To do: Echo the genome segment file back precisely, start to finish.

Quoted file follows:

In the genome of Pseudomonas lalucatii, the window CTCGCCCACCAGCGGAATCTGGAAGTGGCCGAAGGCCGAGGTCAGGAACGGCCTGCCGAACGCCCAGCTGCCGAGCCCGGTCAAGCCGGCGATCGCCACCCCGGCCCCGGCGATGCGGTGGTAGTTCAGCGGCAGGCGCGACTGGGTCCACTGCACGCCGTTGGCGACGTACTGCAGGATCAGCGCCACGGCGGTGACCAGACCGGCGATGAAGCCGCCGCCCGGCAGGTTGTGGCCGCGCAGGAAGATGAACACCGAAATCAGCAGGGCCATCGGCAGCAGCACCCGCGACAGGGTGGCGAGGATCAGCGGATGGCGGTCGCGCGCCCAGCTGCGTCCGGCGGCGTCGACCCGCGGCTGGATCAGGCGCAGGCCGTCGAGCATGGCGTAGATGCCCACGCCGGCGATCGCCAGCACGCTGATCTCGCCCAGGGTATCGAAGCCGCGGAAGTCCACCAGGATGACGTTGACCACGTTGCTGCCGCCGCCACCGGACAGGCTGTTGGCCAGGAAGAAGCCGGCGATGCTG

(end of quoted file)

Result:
In the genome of Pseudomonas lalucatii, the window CTCGCCCACCAGCGGAATCTGGAAGTGGCCGAAGGCCGAGGTCAGGAACGGCCTGCCGAACGCCCAGCTGCCGAGCCCGGTCAAGCCGGCGATCGCCACCCCGGCCCCGGCGATGCGGTGGTAGTTCAGCGGCAGGCGCGACTGGGTCCACTGCACGCCGTTGGCGACGTACTGCAGGATCAGCGCCACGGCGGTGACCAGACCGGCGATGAAGCCGCCGCCCGGCAGGTTGTGGCCGCGCAGGAAGATGAACACCGAAATCAGCAGGGCCATCGGCAGCAGCACCCGCGACAGGGTGGCGAGGATCAGCGGATGGCGGTCGCGCGCCCAGCTGCGTCCGGCGGCGTCGACCCGCGGCTGGATCAGGCGCAGGCCGTCGAGCATGGCGTAGATGCCCACGCCGGCGATCGCCAGCACGCTGATCTCGCCCAGGGTATCGAAGCCGCGGAAGTCCACCAGGATGACGTTGACCACGTTGCTGCCGCCGCCACCGGACAGGCTGTTGGCCAGGAAGAAGCCGGCGATGCTG